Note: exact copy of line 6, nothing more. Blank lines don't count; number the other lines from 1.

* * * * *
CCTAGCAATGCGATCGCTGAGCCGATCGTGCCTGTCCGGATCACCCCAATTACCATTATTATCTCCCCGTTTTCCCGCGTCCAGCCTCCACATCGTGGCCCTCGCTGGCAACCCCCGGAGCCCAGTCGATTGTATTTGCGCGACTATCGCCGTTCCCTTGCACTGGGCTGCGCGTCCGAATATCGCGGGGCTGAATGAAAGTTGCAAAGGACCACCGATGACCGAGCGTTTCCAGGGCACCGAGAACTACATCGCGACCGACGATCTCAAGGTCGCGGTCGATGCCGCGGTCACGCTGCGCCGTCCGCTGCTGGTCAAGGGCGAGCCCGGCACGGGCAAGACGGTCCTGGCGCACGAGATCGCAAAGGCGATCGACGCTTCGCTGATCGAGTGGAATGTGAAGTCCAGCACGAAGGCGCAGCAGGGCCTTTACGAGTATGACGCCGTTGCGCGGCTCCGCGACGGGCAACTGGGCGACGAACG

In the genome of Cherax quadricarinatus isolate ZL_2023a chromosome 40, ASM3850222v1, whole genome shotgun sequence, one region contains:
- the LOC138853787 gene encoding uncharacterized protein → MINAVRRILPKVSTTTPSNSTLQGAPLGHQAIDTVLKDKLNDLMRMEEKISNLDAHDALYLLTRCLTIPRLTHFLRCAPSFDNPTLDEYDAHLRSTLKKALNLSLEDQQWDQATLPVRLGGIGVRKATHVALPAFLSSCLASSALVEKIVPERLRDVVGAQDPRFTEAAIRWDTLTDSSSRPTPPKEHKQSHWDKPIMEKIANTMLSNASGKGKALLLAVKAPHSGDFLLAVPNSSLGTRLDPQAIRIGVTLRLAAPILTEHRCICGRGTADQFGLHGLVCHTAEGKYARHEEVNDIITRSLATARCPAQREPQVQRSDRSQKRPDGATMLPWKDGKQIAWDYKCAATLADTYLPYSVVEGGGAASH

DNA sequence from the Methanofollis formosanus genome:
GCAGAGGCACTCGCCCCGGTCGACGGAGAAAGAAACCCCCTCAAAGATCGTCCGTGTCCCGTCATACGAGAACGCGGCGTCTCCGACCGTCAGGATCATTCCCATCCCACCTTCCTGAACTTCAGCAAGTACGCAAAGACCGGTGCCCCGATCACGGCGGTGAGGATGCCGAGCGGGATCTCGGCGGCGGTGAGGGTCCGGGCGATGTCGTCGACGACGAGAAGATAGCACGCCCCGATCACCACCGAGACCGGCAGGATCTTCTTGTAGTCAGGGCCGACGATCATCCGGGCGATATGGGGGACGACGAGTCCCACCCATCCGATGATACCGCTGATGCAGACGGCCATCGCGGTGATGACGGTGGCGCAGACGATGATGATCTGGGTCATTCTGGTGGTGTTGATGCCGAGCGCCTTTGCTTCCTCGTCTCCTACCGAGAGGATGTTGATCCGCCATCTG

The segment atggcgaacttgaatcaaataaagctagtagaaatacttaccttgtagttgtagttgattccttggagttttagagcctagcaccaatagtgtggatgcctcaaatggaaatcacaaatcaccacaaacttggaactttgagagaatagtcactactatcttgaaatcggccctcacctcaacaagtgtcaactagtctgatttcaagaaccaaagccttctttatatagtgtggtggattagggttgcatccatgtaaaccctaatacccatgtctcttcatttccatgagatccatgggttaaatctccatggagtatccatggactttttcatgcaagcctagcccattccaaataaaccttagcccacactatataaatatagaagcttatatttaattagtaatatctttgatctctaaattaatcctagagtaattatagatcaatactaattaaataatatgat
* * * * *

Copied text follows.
The segment atggcgaacttgaatcaaataaagctagtagaaatacttaccttgtagttgtagttgattccttggagttttagagcctagcaccaatagtgtggatgcctcaaatggaaatcacaaatcaccacaaacttggaactttgagagaatagtcactactatcttgaaatcggccctcacctcaacaagtgtcaactagtctgatttcaagaaccaaagccttctttatatagtgtggtggattagggttgcatccatgtaaaccctaatacccatgtctcttcatttccatgagatccatgggttaaatctccatggagtatccatggactttttcatgcaagcctagcccattccaaataaaccttagcccacactatataaatatagaagcttatatttaattagtaatatctttgatctctaaattaatcctagagtaattatagatcaatactaattaaataatatgat